Writer of 'Dead Man Walking' wanted opera to stress redemption

March 05, 2006|By TIM SMITH | TIM SMITH,SUN MUSIC CRITIC

I am very happy that we have this opera," says Sister Helen Prejean.

She's speaking by phone from Baton Rouge, La., about Dead Man Walking, the work by composer Jake Heggie and librettist Terrence McNally that will be performed this week by the Baltimore Opera Company.

"The music and the drama take the public through this incredible journey," she says.

Journey.

That's a word Prejean returns to often when talking about the path she followed.

First was the physical journey -- a three-hour drive from the parish of New Orleans where her order, the Sisters of St. Joseph of Medaille, served the poor, to the Louisiana State Penitentiary at Angola. There she first met a man on death row who had been corresponding with her, a man who had committed a heinous double-murder.

Becoming his spiritual adviser started Prejean on an emotional journey that would make her perhaps the most prominent, and surely most eloquent, opponent of the death penalty in this country.

Her best-selling 1993 book about the experience of counseling two death row inmates, Dead Man Walking, was later made into an acclaimed film and then, in 2000, one of the most successful American operas in decades.

In both the versions, characters and events of the book were telescoped into one case, one execution, one journey.

The premiere of the Heggie-McNally work by the San Francisco Opera created something of a sensation.

"I still remember the ovation at the top of Act 2," says John Packard, the baritone who originated the role of the killer, given the fictional name Joseph De Rocher. "It was stunning, so forceful."

By the end of that first performance, Dead Man Walking was a certified success.

"Lots of subscribers gave their tickets back before the opening," says Packard, 39, who will re-create the title role in Baltimore. But, after positive reviews and word of mouth, "the company had to add two performances," he says.

Other companies throughout the country -- and beyond -- moved quickly to stage the new piece. In place after place, the fundamentally tonal and often strongly melodic opera has touched off extraordinary reactions in audiences.

The unflinchingly realistic execution scene at the end has been known to cast an unusual silence in the theater; weeping, too, has not been uncommon. Indifference is probably the only reaction the opera hasn't generated.

"I had seen the power of the film and the power of that art form to bring people on the journey," says Prejean, 66, currently relocated to Baton Rouge from New Orleans with her fellow nuns after Hurricane Katrina.

"When my agent called me and said someone wanted to make an opera out of Dead Man Walking, I thought it was wonderful. Not only would there be the drama, as in the film, but there will be music. And music takes us to a place of the heart so far beyond mere logic or argument."

A balanced telling

For Heggie, the opera represents something of a journey, too.

He was working in the public relations department of the San Francisco Opera in the late 1990s and composing on the side when company general director Lotfi Mansouri asked him to a write his first full-length work for the theater.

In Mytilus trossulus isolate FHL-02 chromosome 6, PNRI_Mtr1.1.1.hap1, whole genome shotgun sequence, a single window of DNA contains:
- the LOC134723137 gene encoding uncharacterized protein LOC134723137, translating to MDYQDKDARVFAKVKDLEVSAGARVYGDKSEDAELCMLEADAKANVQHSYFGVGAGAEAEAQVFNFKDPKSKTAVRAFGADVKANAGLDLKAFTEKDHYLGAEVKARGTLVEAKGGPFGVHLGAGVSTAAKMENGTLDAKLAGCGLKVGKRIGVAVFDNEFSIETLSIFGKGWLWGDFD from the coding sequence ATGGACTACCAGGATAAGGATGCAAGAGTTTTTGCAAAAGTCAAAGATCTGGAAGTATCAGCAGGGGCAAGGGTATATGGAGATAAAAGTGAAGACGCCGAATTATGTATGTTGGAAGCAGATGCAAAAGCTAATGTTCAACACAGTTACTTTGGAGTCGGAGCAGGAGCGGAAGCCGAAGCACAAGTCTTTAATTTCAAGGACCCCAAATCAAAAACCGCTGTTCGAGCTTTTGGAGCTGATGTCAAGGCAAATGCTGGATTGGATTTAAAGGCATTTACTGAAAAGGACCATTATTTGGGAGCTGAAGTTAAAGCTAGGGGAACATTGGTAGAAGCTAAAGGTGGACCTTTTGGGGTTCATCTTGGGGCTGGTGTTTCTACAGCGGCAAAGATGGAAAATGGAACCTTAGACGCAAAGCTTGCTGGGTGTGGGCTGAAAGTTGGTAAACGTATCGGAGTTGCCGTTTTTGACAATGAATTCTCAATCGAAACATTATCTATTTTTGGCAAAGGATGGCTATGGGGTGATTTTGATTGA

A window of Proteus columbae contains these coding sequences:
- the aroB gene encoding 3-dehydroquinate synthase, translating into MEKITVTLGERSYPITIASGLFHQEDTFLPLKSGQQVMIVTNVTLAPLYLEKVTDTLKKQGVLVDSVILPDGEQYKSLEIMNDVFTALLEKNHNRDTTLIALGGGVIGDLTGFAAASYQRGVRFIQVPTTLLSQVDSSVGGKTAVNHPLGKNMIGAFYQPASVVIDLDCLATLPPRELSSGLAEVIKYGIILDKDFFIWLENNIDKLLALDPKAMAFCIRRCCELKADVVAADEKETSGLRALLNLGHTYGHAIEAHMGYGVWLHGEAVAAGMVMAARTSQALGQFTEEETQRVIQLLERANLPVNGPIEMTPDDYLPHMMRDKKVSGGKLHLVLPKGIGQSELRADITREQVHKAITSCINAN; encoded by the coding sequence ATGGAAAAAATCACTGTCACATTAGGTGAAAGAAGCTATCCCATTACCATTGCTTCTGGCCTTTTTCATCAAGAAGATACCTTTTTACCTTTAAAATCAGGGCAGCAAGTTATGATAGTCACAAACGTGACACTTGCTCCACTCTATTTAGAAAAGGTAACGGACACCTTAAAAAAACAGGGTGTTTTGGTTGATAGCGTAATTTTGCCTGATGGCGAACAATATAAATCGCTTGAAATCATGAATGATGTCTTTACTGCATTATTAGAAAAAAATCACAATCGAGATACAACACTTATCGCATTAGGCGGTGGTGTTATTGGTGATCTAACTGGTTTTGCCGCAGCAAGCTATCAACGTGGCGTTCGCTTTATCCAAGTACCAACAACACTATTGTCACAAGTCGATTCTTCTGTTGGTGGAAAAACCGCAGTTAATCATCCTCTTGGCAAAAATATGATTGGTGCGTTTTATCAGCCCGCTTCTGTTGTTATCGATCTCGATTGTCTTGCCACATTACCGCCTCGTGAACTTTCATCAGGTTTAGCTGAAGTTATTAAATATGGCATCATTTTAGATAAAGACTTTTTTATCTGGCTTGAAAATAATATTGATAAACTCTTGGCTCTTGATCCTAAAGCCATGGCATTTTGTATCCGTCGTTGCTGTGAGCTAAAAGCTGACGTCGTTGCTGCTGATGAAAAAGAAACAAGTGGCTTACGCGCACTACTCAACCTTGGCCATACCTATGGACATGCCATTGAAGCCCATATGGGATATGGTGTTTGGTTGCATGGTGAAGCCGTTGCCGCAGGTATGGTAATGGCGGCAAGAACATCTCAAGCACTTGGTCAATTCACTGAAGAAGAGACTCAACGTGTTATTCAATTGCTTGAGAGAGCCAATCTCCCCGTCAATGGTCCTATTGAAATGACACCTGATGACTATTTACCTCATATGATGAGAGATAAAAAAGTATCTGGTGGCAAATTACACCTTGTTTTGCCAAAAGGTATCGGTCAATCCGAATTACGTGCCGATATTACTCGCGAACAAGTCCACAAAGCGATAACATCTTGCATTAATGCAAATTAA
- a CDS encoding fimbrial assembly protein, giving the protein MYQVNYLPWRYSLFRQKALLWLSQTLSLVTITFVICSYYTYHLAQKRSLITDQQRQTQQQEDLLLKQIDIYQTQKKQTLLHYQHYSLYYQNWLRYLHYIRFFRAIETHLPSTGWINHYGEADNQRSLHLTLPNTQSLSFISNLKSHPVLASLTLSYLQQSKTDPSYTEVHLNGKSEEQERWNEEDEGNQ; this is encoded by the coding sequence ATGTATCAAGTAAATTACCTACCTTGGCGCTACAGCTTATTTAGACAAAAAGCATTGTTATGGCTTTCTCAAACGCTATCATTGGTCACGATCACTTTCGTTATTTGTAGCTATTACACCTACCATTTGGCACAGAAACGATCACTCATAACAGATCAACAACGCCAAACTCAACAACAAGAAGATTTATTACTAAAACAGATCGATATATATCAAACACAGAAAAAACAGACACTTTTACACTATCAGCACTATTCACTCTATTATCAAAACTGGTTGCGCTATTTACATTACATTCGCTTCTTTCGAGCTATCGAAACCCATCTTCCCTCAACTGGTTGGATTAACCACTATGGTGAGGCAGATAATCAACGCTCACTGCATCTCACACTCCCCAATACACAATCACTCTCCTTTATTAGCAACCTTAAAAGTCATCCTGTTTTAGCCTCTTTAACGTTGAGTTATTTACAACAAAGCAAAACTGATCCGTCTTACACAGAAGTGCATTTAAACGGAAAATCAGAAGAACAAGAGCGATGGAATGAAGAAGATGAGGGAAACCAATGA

With award-winning playwright McNally signed on to write the libretto, it meant that Heggie, 44, would be moving into the limelight in a big way.

Prejean was not involved in the actual creation of the work. "I don't know boot-scat about opera," she says in the soft drawl of her native Baton Rouge. "I wasn't going to tell them, 'You need to write the aria this way.' You just have to turn it over in this great act of trust."

The nun did make one request, though. "Sister Helen just said, 'Please. It has to stay a story of redemption. That's all I ask,' " Heggie says.

Heggie and McNally avoided creating a lopsided polemic with high C's.

"Our goal was always just to tell the story, a balanced telling," the composer says. "It's important for everybody to have their say. Terrence was very smart the way he set up the whole thing."

That set-up involves a full-frontal assault (and full-frontal nudity). Within the first few minutes of the opera, the audience witnesses the victims of Joseph De Rocher, teenaged skinny-dippers, being attacked as they make love.

"Everybody sees the crime straight out," Prejean says. "You're horrified. You feel that if anybody deserves to die, he does. And I love the way that this is juxtaposed with the next scene -- children singing a simple little spiritual, just the opposite of what we've seen."

Contrasting emotions drive the whole opera as the characters onstage -- and people in the audience -- are forced to consider contrasting sides of what seems, on the surface, like a black-and-white, open-and-shut case.

At one point, in a sextet, three different views are heard -- the parents of the murdered teens, accusing Sister Helen of being too sympathetic to the killer and ignoring their pain; the mother of De Rocher, singing of how she failed her son; Sister Helen, unable to say anything but "I'm sorry. So sorry."

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